From Mashable- How to Track Your Website’s Content on Pinterest


Pinterest is now one of the most efficient traffic sources, in some cases even surpassing networks like Twitter. Naturally, a lot of social media marketers are embracing Pinterest to increase social media reach and to drive traffic to their sites.

In order to track what is being pinned from your site, and to engage with those pins further, try funneling that Pinterest content into a handy RSS feed.

For starters, see what is being pinned from your own site by using the following URL:

As simple as it may seem, the trick is actually pure gold. By checking the URL often, you can give your site pins more boost.

  • Always Like and sometimes comment on pins from your site to give them better ranking and increase their reach.
  • Repin some of the most interesting and unique images. You can even repin user comments.
  • Follow your promoters (those who pin your pages), encouraging them return to your site.

SEE ALSO: How to Track Traffic From Pinterest in Google Analytics

While it’s a great tool for bloggers and marketers, the “source” page can be limited. The major drawback is that it has no RSS subscription option, which would make tracking much easier. So, let’s create one!

Feed Your Domain “Source” Page from Pinterest

The Feed43 tool can turn any page into an RSS feed. Register an account at Feed43 and provide your blog source URL from Pinterest to scrape.

Then, in the “Item (repeatable) Search Pattern” field, provide the following.

<a href="{%}" class="PinImage ImgLink">{*}
<p class="description">{%}</p>{*}
<a href="{%}" title="{%}" class="ImgLink">{*}

This will extract the following repeatable information from the page.

  • The pin page unique ID
  • The pinner’s comment on the image
  • The pinner’s username and Pinterest profile URL

Finally, in the “RSS item properties” field, define the following structure of your feed (replicate the screenshot below).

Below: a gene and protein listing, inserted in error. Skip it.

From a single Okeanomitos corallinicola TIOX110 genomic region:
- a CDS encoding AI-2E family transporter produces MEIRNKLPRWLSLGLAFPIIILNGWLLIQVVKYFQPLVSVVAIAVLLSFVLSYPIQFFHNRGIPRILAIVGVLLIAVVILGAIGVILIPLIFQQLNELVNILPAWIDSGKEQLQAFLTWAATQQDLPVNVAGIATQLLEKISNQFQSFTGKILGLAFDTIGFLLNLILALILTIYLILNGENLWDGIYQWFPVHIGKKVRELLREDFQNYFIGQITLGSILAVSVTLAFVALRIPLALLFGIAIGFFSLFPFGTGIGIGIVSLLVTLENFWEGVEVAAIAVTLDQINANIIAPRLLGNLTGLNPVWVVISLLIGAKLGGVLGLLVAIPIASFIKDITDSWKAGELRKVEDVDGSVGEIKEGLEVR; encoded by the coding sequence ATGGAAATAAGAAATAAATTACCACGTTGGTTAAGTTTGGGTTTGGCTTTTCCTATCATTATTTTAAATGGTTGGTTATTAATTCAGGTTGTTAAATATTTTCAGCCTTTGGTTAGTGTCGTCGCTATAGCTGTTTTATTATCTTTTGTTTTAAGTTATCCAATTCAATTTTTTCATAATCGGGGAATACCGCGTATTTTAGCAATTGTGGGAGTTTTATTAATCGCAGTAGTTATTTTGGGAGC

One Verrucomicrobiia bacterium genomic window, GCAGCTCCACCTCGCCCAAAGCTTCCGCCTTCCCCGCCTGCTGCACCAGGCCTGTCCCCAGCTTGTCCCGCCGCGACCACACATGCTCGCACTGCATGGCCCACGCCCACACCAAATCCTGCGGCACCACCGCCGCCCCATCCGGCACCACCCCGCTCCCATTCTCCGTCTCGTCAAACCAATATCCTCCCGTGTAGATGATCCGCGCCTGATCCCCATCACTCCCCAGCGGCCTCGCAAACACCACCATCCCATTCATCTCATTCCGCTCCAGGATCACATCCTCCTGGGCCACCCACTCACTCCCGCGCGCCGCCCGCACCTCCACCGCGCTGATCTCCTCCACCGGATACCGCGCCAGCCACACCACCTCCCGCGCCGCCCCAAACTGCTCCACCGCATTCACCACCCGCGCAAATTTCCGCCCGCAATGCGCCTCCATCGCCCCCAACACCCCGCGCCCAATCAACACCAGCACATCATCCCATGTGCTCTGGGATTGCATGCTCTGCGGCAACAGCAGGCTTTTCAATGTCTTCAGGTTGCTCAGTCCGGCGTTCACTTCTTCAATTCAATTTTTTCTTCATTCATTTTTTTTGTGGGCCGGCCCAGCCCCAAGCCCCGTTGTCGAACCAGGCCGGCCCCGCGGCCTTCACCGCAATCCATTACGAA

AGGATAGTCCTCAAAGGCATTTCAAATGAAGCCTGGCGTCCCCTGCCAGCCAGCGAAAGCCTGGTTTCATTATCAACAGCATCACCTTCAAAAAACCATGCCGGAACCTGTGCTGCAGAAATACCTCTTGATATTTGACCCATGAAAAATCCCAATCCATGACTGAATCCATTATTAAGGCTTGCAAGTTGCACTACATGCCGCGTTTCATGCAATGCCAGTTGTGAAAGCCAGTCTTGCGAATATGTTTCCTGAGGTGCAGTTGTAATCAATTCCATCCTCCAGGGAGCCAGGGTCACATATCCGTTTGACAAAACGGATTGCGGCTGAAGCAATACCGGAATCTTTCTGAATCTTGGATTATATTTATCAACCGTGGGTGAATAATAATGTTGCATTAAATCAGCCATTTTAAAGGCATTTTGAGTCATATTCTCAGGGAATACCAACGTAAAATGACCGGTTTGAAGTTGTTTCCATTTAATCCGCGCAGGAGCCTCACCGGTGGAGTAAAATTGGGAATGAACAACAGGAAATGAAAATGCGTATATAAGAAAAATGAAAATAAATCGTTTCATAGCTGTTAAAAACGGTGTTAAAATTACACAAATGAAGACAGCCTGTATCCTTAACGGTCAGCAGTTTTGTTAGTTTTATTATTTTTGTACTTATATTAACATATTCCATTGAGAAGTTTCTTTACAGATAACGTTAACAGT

You’re done! Previewing your feed should give you the following.

Play with Your New RSS Feed

If you’re not sure what to do with your new RSS feed, try these cool ideas.

1. Import RSS Feed into Your WordPress Blog Sidebar widget: Invite your blog readers to like and repin your content on Pinterest. It has the potential to increase your reach and traffic dramatically.

2. Archive Pins from Your Domain: Your DOMAIN HERE/ URL is fun to look through. You can repin and comment on your pins right from there. But the bad thing is that there’s no way tosearch through the pins that originate from your blog. It is also unclear how far back the archive will ultimately go — will Pinterest save your source archive forever?

Archiving your site pins with Google Reader allows you to do two things: Save your archive forever (from the moment you created it), and search through your pins (e.g. find all pins from any of your pages).

3. Create a folder for your Pinterest RSS feed and install Google Reader’s “Next bookmarklet” to your toolbar. This is especially helpful for actively pinned websites.

Now, whenever you have a moment, just start clicking that bookmarklet to see pins from your site load in the browser one by one (in the reverse order).

Similar to StumbleUpon’s “Stumble” button, click “Next” whenever you want to go to the next pin of your site. It’s a great way to spend an idle minute or two checking what is being pinned from your site, and sharing those pins further.




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